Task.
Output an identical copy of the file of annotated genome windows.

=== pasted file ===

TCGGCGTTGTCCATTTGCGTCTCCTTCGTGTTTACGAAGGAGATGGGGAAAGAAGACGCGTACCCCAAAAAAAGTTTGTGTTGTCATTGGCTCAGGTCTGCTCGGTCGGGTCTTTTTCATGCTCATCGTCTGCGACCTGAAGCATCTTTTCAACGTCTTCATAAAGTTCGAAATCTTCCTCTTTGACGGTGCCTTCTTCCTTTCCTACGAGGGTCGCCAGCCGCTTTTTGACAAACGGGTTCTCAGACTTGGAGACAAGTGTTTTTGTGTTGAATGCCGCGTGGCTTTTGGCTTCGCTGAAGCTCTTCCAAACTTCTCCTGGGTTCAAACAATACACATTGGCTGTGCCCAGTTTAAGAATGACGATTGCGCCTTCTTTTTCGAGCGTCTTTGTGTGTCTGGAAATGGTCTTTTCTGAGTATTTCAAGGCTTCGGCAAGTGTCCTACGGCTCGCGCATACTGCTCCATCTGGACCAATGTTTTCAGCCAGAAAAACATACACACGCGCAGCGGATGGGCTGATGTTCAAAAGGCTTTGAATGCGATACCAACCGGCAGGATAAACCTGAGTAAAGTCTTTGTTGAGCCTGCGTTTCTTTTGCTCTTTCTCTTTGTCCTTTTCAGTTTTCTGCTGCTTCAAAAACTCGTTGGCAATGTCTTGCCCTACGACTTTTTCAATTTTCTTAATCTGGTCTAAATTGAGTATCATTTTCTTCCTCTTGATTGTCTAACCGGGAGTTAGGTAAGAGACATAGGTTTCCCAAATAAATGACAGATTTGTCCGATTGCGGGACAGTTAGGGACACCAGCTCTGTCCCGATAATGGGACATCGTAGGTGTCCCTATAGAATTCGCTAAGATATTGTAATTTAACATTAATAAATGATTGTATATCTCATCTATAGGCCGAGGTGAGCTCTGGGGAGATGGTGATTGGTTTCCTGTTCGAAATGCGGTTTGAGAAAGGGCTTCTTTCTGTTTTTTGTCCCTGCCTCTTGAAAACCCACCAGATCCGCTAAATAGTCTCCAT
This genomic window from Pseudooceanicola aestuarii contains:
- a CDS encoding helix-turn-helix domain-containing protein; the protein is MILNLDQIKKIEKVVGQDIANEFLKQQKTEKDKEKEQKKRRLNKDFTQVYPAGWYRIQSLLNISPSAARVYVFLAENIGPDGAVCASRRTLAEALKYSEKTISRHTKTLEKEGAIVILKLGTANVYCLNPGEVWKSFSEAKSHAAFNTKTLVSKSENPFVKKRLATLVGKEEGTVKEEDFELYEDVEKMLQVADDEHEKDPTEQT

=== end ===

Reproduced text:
TCGGCGTTGTCCATTTGCGTCTCCTTCGTGTTTACGAAGGAGATGGGGAAAGAAGACGCGTACCCCAAAAAAAGTTTGTGTTGTCATTGGCTCAGGTCTGCTCGGTCGGGTCTTTTTCATGCTCATCGTCTGCGACCTGAAGCATCTTTTCAACGTCTTCATAAAGTTCGAAATCTTCCTCTTTGACGGTGCCTTCTTCCTTTCCTACGAGGGTCGCCAGCCGCTTTTTGACAAACGGGTTCTCAGACTTGGAGACAAGTGTTTTTGTGTTGAATGCCGCGTGGCTTTTGGCTTCGCTGAAGCTCTTCCAAACTTCTCCTGGGTTCAAACAATACACATTGGCTGTGCCCAGTTTAAGAATGACGATTGCGCCTTCTTTTTCGAGCGTCTTTGTGTGTCTGGAAATGGTCTTTTCTGAGTATTTCAAGGCTTCGGCAAGTGTCCTACGGCTCGCGCATACTGCTCCATCTGGACCAATGTTTTCAGCCAGAAAAACATACACACGCGCAGCGGATGGGCTGATGTTCAAAAGGCTTTGAATGCGATACCAACCGGCAGGATAAACCTGAGTAAAGTCTTTGTTGAGCCTGCGTTTCTTTTGCTCTTTCTCTTTGTCCTTTTCAGTTTTCTGCTGCTTCAAAAACTCGTTGGCAATGTCTTGCCCTACGACTTTTTCAATTTTCTTAATCTGGTCTAAATTGAGTATCATTTTCTTCCTCTTGATTGTCTAACCGGGAGTTAGGTAAGAGACATAGGTTTCCCAAATAAATGACAGATTTGTCCGATTGCGGGACAGTTAGGGACACCAGCTCTGTCCCGATAATGGGACATCGTAGGTGTCCCTATAGAATTCGCTAAGATATTGTAATTTAACATTAATAAATGATTGTATATCTCATCTATAGGCCGAGGTGAGCTCTGGGGAGATGGTGATTGGTTTCCTGTTCGAAATGCGGTTTGAGAAAGGGCTTCTTTCTGTTTTTTGTCCCTGCCTCTTGAAAACCCACCAGATCCGCTAAATAGTCTCCAT
This genomic window from Pseudooceanicola aestuarii contains:
- a CDS encoding helix-turn-helix domain-containing protein; the protein is MILNLDQIKKIEKVVGQDIANEFLKQQKTEKDKEKEQKKRRLNKDFTQVYPAGWYRIQSLLNISPSAARVYVFLAENIGPDGAVCASRRTLAEALKYSEKTISRHTKTLEKEGAIVILKLGTANVYCLNPGEVWKSFSEAKSHAAFNTKTLVSKSENPFVKKRLATLVGKEEGTVKEEDFELYEDVEKMLQVADDEHEKDPTEQT